As for last week? As a fan I am of the belief that the Coogs would have beaten Memphis without any of the rumors. I am a fan though, an alumnus. Riley Ferguson is a hell of a player and Mike Norvell is proving to be a hell of a coach. In a perfect world we don’t have to worry about the effect it has on the players – but in this world I’d advise you to take the points/take the dog. SOLID PLAY.

Why? Because who it truly has an effect on is that coaching staff (not the head man). The men who have to juggle getting a team ready for a game and planning on the next stop for their family – all while keeping a poker face. Players play and coaches coach. So when exterior factors get included in that, expect differing results.

Overall my point is this: As long as jobs with more resources and a better path to national prominence exist – coaches will continue to want those jobs. So how do you change that? You make a concerted effort to raise the brand, success, and image of your school. UH is in a position to continue to grow and be recognized as the “top Group of Five job” going forward.

Don’t blame Kevin Sumlin or Tom Herman for leaving. College Football is big business. It’s “what have you done for me lately” and the No. 1 indicator is dollars and cents. As a former player I feel for the 105 players in that locker room. It is a tough time – but the administration will make a great hire (track record says so) and UH will be a top contender in the American next year with some nice out of conference matchups. It’s a highly attractive job in a recruiting hotbed and comes with a Power Five salary. All will be fine on Cullen.

So when a coach makes a move “it’s just part of the business.”

Problem is… the players are not.



11 Comments on Player’s perspective: An insider’s look at what it is like to see your coach leave for another job

  1. Brent Bentley // December 1, 2016 at 10:54 pm // Reply

    Great view and comment! It is another reason why I think College Athletes should be paid!


  2. Big business or not, lying is not a good look and it catches up with you.


  3. Well said…we who we are…Herman did raise the level…now it is up to Alumni and fans of Houston to keep it going…we control our own destiny!!!

    We will be in a P5 conference….just a matter of time!


  4. Great article Ty. But you are an ALUMNUS, of our great university, not “an alumni.” Alumni is plural.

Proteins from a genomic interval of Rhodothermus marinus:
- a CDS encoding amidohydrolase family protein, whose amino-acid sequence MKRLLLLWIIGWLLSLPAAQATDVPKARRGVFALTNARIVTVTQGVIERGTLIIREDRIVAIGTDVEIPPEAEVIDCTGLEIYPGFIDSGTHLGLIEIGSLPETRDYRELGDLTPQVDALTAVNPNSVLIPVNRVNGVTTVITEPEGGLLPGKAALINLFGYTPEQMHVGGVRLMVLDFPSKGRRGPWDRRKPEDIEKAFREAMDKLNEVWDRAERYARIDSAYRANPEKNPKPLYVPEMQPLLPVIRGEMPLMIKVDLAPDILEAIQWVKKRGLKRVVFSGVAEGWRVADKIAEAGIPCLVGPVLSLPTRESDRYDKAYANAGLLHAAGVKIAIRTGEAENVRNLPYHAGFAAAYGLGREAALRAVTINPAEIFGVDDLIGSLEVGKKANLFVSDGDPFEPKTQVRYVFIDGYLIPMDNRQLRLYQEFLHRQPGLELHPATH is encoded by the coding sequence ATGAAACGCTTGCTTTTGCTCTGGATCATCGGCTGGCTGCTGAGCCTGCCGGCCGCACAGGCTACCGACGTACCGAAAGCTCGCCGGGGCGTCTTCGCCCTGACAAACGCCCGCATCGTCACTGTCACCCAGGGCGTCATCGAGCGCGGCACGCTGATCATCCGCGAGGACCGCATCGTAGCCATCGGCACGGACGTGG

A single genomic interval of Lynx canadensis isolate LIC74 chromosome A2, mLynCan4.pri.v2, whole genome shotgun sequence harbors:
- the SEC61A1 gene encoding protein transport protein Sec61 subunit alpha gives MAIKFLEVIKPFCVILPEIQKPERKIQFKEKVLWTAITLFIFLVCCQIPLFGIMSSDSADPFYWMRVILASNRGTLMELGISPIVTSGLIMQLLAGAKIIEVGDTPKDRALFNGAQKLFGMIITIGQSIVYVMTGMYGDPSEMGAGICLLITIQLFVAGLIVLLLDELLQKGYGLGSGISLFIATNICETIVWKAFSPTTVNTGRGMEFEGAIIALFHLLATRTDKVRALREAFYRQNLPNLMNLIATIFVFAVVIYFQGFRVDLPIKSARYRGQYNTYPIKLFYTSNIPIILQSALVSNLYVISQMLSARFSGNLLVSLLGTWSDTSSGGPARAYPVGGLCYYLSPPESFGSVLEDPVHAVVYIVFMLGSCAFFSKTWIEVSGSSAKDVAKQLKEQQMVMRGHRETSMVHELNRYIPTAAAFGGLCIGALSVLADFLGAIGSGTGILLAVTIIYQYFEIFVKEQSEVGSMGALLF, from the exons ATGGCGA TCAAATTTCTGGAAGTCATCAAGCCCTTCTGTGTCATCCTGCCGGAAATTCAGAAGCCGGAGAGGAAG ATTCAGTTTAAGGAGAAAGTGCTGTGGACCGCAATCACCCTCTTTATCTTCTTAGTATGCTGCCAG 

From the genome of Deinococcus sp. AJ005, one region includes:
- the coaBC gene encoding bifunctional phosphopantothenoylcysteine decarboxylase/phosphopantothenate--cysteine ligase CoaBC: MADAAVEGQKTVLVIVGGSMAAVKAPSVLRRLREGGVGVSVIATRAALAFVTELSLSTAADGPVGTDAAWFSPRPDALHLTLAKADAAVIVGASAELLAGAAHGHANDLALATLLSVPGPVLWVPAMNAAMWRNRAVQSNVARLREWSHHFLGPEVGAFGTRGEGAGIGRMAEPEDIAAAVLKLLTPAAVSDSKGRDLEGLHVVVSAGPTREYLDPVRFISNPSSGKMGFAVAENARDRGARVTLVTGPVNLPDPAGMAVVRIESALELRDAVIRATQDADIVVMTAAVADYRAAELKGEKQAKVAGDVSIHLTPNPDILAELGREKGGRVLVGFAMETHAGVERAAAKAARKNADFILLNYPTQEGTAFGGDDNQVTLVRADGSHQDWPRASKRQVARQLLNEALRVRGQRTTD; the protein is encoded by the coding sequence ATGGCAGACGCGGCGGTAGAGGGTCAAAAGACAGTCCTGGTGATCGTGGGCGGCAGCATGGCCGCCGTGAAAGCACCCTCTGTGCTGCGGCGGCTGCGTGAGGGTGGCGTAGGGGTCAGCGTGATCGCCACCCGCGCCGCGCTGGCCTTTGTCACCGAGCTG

5. Wouldn’t it be something if conferences, universities, boosters and coaches would make an effort to not discuss coaching changes until bowl games are done at the end of the playing season.


  6. Nice man makes fell better. Your prospective is much appreciated go coog


  7. Well said.. although, i do not beleive “dollars and cents” was Herman’s motivation. I beleive it bigger than that. He wants to know how good he really is..he wanted to test his coaching prowess.. and competing with a school like Texas will afford him that opportunity more often than Houston. After all life too short to regret and wonder how far you might have gone. After all, without testing your limits, you will be controlled by them.. real or perceived. Although, to me, a real test would be gettimg a non power 5 school into the payoffs.. which is why we’re all sad to see him go.


  8. Don, It IS about the dollars and cents. …. And the motivation. . . . Herman would not have left a Houston to go to UTSA or Texas State for the same money if those schools offered a way to test his limits. Go Coogs! I still remember the bumper stickers back in the day that said “two out of three ain’t bad”! Referring to the first three years in the SWC.


  9. Why not make it like the players? According to NCAA rules if a player transfers to another university he or she must sit out 1 year before he / she can play. Just a thought.


  10. Thanks for the insight.


  11. Charles Westrup // December 2, 2016 at 5:40 pm // Reply

    Ty ! I’ve never met you, but I know your father. If you’re half the man that your father is, you’re one fine individual and a great representive of my school. Keep up the great attitude and you’ll go far. Who would you like to see as the next coach?